Artificial Intelligence is by far the hottest topic of this tech era. And the company that’s leading this revolution is pretty squarely, Google. Continuing with that, the company announced on Thursday that it is expanding its largest non-US engineering center in a bid to focus on its machine learning branch and enhance its products.
Google’s machine learning powers many of its tools including Translate, Photo Search, SmartReply for Inbox and many more. This makes machine learning essential for the company’s success. While the technology has seen a lot of advancement in the past few months, Google wants to accelerate this process even further. With that in mind, the company is setting up a dedicated Machine Learning research group in Europe, based in their Zurich office.
The company says that the primary goal of Google Research, Europe will be to foster an environment where software engineers and researchers specialising in machine learning can develop products and conduct research. Apparently, the new research group will focus on machine intelligence, natural language processing and machine perception.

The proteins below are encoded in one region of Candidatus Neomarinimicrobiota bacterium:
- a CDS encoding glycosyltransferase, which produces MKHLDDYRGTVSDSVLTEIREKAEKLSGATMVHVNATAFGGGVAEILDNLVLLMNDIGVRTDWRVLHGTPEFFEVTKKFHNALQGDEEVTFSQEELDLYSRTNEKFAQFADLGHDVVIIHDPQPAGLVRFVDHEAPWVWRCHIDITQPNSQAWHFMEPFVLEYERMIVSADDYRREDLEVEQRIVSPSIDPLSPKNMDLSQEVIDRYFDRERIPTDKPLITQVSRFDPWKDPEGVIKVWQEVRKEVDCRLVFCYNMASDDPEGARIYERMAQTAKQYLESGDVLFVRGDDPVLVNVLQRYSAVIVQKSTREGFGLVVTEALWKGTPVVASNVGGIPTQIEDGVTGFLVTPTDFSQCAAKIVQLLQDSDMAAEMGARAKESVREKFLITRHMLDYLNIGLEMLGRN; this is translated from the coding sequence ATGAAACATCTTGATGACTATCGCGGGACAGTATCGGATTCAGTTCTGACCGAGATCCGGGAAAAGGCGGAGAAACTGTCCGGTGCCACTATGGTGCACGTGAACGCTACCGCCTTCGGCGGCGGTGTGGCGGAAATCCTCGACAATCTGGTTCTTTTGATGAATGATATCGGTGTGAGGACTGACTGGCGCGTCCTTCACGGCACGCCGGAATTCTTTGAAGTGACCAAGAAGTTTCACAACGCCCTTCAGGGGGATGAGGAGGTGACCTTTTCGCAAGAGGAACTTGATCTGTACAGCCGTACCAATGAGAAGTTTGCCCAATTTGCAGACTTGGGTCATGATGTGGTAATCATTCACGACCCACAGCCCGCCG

Overall, the teams working under Zurich will focus on improving the infrastructure of the currently trending artificial intelligence, broadly facilitating research for the community and enabling it to be put to practical use.
This is not the first time the Zurich research centers have gotten the opportunity to do something extraordinary. Previous assignments of the center include developing the engine that powers Knowledge Graph, as well as the conversation engine that powers the Google Assistant in Allo. In fact, Zurich is already the home of Google’s largest engineering office outside the US.
Europe is home to some of the world’s premier technical universities, making it an ideal place to build a top-notch research team. We look forward to collaborating with all the the excellent Computer Science research that is coming from the region, and hope to contribute towards the wider academic community through our publications and academic support,
writes Emmanuel Mogenet, Head of Google Research, Europe.